It's really hard to tell who's the party of the rich when congressional leaders have picked taxpayers' pockets of billions to bailout "fat cat" bankers, Wall Street hustlers and CEO-mismanaged corporations. With unemployment hovering around 10 percent and a dismal economic outlook on many other fronts, it is crystal clear that such targeted spending did little or nothing to help the little guy dig out of his bottomless financial pit.
But now, it is equally clear that John Q Public yearns for realistic bipartisan problem solving rather than an endless replay of the "blame game." Is this too much to ask for?
Most are willing to pay a little to aid culturals
I think the proper adjective to describe the Erie County budget process is bathetic. Cambridge Online Dictionary gives us this definition: sudden, especially not intended, change from a beautiful or important subject to a silly or very ordinary one. How else to describe the attitude of debasement and belittlement toward our cultural institutions by County Executive Chris Collins? In a total budget of $1.2 billion, we are led to believe that an extra $4 million is the undoing of it?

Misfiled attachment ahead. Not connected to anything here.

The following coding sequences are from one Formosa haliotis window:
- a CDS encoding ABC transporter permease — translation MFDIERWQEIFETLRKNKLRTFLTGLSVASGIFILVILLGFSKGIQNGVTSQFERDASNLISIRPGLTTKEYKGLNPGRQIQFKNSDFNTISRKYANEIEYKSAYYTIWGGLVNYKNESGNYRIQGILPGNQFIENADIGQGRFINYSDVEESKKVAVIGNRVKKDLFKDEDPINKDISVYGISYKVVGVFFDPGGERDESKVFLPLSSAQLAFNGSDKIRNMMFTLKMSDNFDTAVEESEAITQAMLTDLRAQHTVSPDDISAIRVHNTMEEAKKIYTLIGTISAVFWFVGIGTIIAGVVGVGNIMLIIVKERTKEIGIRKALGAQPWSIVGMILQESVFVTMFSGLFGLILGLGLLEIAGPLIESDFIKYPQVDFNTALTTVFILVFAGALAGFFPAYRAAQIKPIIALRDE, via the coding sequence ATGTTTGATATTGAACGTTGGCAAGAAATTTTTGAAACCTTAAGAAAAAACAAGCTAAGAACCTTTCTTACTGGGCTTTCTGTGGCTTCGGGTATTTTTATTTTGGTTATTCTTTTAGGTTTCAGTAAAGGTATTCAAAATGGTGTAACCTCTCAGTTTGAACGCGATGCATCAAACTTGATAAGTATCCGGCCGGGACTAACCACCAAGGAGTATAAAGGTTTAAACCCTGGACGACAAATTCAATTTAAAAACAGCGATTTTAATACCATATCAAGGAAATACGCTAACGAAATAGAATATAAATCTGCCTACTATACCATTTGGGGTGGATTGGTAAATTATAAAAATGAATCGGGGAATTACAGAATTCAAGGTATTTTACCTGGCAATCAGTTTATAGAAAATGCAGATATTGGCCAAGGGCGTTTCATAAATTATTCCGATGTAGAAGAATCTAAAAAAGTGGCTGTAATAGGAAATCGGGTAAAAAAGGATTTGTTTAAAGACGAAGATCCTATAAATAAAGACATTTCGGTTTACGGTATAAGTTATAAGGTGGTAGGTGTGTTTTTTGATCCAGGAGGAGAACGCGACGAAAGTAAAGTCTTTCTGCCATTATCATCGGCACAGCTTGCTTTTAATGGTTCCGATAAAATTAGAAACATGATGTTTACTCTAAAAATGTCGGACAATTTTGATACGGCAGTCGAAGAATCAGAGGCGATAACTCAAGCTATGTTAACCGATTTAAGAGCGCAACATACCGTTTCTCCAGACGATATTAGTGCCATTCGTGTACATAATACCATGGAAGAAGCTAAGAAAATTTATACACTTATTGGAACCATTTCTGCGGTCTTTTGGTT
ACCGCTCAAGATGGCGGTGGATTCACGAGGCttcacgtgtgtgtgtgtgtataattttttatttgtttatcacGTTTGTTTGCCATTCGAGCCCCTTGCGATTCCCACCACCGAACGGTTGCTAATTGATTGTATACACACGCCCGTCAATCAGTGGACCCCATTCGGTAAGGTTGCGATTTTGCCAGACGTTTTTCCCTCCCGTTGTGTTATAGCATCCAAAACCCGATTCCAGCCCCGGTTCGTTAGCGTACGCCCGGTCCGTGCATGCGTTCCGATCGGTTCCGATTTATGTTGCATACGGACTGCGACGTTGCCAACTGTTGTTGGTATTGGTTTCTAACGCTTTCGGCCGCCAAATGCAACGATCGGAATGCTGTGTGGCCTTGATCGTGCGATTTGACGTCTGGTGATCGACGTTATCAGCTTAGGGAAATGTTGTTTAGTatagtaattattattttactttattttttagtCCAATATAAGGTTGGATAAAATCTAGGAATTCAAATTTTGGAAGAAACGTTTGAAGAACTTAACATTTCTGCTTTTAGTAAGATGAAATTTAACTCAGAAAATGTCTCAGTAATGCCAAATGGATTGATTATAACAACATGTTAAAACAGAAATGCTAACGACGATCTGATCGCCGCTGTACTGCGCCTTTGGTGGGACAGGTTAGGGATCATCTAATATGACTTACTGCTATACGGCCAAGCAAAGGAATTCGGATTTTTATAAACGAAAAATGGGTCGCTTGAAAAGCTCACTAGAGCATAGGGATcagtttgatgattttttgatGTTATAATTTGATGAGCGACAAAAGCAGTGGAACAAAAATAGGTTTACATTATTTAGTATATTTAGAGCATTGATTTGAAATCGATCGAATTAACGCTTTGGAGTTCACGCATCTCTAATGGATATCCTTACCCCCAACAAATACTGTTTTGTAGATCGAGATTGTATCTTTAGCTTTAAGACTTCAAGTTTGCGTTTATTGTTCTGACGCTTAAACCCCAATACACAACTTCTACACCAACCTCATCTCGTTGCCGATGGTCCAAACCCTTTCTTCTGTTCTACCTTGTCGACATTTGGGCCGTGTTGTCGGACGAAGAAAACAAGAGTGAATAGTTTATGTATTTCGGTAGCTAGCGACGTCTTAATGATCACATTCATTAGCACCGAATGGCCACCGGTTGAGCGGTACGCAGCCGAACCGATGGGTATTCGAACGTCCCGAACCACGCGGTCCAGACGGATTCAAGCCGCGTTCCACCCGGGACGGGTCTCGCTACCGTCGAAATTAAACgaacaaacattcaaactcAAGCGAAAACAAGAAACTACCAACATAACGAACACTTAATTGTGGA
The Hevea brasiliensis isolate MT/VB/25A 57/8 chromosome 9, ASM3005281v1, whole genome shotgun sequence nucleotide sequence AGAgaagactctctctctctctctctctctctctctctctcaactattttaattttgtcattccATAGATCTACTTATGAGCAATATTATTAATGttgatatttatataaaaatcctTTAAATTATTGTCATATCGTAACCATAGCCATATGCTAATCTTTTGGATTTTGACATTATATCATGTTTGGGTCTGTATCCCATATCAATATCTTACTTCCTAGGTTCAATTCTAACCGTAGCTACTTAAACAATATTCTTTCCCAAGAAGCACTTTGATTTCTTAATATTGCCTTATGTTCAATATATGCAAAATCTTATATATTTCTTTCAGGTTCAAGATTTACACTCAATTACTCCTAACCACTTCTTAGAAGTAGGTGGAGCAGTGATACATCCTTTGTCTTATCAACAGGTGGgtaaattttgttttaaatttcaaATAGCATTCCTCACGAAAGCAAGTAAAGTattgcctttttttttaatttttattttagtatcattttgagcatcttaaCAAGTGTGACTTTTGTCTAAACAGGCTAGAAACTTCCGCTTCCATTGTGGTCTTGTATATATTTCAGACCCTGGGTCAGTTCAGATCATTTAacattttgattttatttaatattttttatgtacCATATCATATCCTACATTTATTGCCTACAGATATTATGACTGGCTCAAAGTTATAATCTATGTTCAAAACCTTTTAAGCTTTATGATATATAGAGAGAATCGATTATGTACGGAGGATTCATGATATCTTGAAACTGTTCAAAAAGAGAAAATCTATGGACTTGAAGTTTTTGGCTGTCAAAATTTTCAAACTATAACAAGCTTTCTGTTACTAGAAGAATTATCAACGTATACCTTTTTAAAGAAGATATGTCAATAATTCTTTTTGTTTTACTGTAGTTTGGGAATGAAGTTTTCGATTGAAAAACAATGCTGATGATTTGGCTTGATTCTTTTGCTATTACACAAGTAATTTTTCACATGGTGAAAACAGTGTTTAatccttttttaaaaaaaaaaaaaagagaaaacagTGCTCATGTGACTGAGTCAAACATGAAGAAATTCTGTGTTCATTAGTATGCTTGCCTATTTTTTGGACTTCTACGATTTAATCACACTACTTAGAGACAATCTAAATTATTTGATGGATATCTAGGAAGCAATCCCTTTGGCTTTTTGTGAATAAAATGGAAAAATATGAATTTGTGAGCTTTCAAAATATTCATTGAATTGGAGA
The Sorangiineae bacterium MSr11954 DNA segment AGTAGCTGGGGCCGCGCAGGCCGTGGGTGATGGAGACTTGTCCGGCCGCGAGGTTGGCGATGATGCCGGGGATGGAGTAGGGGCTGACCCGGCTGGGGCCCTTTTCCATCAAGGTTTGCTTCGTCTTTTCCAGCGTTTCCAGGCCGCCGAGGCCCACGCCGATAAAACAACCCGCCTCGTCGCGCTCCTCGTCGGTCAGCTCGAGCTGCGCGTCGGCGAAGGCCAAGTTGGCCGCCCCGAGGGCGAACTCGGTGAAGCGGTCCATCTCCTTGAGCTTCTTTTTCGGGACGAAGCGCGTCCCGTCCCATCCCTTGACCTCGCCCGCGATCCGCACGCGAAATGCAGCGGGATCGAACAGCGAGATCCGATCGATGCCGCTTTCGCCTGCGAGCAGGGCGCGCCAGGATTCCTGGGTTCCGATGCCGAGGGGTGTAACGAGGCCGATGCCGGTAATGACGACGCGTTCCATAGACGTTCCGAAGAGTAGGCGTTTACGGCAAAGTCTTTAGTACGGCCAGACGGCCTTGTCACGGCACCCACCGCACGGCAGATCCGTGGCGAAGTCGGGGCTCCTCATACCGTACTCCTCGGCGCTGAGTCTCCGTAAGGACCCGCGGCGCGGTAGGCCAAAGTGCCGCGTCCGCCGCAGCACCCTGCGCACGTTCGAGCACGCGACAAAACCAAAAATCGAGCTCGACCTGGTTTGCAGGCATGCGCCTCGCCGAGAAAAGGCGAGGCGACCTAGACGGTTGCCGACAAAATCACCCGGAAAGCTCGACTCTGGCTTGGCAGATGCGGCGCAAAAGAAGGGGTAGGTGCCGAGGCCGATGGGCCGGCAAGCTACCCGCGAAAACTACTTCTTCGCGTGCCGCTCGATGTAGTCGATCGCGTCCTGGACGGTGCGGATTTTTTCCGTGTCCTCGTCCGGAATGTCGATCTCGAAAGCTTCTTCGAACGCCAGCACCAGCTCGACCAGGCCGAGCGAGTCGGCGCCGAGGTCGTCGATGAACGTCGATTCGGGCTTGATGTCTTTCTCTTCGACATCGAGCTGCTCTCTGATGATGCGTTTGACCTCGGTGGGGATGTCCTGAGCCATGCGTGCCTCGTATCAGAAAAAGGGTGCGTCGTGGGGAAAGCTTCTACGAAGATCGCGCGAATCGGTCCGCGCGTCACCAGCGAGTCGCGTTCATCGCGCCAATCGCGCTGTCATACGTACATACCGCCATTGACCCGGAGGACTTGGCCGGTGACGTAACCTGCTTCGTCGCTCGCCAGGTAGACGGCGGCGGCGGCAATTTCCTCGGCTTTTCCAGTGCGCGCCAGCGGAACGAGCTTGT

Here is how the county gathers most of its monies for the budget: $217 million from property taxes, $174 million from federal receipts, $187 million from state coffers, $386 million in sales taxes and $86 million in assorted fees.
After contributing my share of federal, state and local taxes, I would consider it money well spent if 0.3 percent -- yes, 0.3 percent -- of my county taxes were allocated to the culturals. Or more plainly stated: It would cost each member of my family, and yours, about $4 a year. How bathetic.
Diner was far more rude than waiter she attacked
A recent letter writer who experienced the waiter asking, "Are you guys still working on that?" found the use of such language was a "horror." She then asked the waiter to "go away." To me, asking the waiter to "go away" is more of what the writer deems as a "horror." She defined herself as a "purist." Well look up the word "horror." I'm sure it doesn't pertain to someone being colloquial in, as she described, an upscale restaurant. The writer just shouldn't dine there anymore. I'm sure she won't be missed.